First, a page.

3rd- Take What You Learn in Therapy Outside the Session


One benefit of therapy can be receiving support from your therapist and leaving sessions feeling relieved or empowered. Keep in mind, this is not enough. If you are working to make changes, then you must take the work done in therapy with you, outside of the session, and into your day-to-day actions. A therapist focused on getting you the results that you want will probably ask you to do “homework” or to practice new skills throughout the week. It is essential to follow the recommendations of your therapist and do your assigned practices so that you can reap the benefits of therapy and translate them into your daily life. Practice in between sessions is imperative to change. It also arms you with information about what happened when you tried these new skills, and you and your therapist can troubleshoot and hone the skills in your next session. Your practice and feedback are invaluable in helping you and your therapist stay on track with moving toward your goals.


Depending on your therapist’s style and theoretical orientation, they may be able to implement additional ways to help you achieve change. For example, therapists that have been trained in Dialectical Behavior Therapy (DBT) might ask you to complete weekly Diary Cards, so you can plan to try out and practice newly learned skills and then keep track of what happened and have a straightforward way of reporting this in your next session.


4th- Discuss Problems with Your Therapist


Therapy does not always happen on a linear path without hiccups. At times, problems may arise. Whether you felt misunderstood by your therapist, your homework did not seem to hit the mark, or you are not making the changes you expected as quickly as you wanted, it is important to talk about this honestly with your therapist. This can be an excellent time for you and your therapist to revisit your identified goals, refine your treatment plan, and figure out any adjustments that need to be made. Although it might seem like a challenging conversation, talking with your therapist about what is not working may help you discover some factors that are holding you back or halting change, making this a valuable part of your treatment. Do not underestimate the value of the feedback you give to your therapist. Once your therapist knows your experience, thoughts, and feelings, he or she has the opportunity to respond effectively, make any necessary adjustments, and this ensures you can get the quality care you want and need.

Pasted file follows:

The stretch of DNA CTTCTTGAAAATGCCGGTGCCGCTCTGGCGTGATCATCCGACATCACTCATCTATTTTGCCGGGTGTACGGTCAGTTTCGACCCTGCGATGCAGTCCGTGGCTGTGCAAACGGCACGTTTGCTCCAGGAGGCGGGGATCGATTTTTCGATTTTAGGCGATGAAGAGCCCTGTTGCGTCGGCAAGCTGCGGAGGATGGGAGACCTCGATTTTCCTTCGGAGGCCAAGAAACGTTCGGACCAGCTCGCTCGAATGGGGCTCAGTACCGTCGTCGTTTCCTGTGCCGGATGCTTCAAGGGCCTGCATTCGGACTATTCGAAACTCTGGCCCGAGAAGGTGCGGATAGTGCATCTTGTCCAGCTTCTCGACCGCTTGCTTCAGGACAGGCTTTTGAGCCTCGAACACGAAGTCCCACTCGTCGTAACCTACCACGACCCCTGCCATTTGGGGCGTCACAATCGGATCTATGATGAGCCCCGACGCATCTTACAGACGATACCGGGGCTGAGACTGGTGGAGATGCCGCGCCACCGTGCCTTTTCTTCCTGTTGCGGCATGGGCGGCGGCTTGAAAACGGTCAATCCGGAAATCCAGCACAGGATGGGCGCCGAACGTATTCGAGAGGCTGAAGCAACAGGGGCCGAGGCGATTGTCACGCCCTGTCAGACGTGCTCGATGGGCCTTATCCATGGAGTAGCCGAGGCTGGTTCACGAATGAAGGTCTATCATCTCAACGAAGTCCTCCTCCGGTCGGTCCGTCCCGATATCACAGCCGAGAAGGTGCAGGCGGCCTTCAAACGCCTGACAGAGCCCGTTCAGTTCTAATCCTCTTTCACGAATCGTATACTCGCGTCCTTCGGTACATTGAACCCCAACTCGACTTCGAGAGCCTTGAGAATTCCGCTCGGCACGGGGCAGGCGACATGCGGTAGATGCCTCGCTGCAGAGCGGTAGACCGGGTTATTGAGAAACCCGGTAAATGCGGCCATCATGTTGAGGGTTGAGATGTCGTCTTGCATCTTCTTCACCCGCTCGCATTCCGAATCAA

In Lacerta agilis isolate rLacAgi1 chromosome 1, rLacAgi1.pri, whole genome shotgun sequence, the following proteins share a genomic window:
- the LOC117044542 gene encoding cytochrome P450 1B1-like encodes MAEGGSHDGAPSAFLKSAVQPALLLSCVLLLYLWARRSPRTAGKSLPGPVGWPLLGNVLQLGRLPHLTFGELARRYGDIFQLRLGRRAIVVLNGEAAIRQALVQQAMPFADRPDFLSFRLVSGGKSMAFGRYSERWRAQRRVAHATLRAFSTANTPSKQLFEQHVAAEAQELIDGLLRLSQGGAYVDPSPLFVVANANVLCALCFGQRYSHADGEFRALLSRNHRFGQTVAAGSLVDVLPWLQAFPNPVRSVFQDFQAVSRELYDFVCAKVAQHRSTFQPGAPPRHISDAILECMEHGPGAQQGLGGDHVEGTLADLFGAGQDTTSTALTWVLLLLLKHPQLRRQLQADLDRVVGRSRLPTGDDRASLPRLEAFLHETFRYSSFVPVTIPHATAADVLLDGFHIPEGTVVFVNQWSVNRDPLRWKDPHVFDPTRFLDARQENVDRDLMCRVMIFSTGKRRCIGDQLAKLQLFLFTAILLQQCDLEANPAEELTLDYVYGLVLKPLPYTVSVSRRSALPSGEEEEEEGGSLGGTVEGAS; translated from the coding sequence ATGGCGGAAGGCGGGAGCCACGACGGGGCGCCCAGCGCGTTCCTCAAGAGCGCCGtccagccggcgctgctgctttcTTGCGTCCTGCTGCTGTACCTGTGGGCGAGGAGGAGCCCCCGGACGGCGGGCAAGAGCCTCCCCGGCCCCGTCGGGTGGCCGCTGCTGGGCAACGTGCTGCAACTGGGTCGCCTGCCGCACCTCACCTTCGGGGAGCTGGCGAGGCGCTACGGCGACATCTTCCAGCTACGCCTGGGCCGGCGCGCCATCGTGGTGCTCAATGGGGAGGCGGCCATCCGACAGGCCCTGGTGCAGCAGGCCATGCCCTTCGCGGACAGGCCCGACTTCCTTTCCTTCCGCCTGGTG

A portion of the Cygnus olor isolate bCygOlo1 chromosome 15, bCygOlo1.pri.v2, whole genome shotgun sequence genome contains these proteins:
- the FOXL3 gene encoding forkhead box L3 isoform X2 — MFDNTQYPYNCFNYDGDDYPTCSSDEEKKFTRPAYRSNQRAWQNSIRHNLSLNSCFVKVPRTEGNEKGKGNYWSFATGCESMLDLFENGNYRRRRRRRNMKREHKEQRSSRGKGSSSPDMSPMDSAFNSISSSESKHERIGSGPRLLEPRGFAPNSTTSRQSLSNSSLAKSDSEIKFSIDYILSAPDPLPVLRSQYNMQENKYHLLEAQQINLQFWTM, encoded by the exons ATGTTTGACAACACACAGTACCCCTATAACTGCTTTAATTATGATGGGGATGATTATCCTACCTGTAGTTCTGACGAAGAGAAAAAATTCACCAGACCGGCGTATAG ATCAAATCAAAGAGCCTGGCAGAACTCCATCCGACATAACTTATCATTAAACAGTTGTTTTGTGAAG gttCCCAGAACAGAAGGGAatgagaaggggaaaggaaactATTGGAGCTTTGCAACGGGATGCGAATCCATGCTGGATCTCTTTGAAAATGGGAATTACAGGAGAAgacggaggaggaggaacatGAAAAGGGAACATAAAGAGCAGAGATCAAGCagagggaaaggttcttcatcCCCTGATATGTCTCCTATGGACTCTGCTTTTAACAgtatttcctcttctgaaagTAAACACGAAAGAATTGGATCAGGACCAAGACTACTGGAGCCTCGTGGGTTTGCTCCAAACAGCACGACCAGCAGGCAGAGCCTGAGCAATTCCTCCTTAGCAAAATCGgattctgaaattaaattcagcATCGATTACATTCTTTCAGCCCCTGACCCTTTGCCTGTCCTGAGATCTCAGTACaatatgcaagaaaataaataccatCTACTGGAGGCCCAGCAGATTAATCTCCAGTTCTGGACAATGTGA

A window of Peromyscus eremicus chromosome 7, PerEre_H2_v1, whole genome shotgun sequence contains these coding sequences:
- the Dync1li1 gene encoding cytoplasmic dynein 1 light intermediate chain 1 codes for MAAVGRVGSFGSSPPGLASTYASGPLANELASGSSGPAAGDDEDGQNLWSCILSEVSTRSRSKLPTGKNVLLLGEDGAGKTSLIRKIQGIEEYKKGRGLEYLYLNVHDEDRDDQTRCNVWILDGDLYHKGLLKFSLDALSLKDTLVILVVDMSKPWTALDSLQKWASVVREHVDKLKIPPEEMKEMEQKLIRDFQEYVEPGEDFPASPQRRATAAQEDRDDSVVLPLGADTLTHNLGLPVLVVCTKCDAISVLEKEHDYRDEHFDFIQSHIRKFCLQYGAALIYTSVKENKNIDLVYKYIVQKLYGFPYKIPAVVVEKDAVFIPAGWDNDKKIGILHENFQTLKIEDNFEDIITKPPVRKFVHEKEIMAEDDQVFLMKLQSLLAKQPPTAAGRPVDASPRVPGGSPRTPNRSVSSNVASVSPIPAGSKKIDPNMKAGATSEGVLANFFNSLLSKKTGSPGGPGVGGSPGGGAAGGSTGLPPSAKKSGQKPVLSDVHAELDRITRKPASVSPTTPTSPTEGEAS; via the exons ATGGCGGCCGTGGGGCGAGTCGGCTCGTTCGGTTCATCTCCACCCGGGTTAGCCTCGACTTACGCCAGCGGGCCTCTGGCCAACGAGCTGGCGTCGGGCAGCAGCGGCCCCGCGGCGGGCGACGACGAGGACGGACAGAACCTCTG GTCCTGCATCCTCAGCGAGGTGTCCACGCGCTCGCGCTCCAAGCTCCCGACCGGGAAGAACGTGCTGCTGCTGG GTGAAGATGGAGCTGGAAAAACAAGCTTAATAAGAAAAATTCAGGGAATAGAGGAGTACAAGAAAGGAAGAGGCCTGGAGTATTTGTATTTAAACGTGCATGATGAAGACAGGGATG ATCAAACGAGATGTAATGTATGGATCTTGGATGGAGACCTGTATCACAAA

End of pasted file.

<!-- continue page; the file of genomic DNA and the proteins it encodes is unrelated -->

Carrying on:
With the right approach, you can make effective and lasting changes when returning to therapy, learning new and valuable skills that lead to a more rewarding and satisfying way of life.


Remember, life is too short to just survive, that’s why I help people thrive. I’m Dr. Amanda Gale-Bando, licensed psychologist. Thank you for reading and best wishes to you in making the lasting changes you want.


What Happens When You Stop Depressant or Anxiety Medications?

Anti-depressant and anti-anxiety medications work to alter your brain chemistry and support a more balanced mood state. Since psychotropic medication changes your brain chemistry and may also come with side effects, deciding to take medication should not to be made lightly.  It’s helpful to understand how the medication you are prescribed works and what to expect when discontinuing it before deciding to stop. It’s always advised to be under the supervision of a doctor who can ensure your safety and help minimize any side effects before discontinuing psychotropic meds.

(Please skip to the last section of this article if you would like to consider alternatives to psychotropic medication and discuss your options with your prescribing doctor and other healthcare professionals.)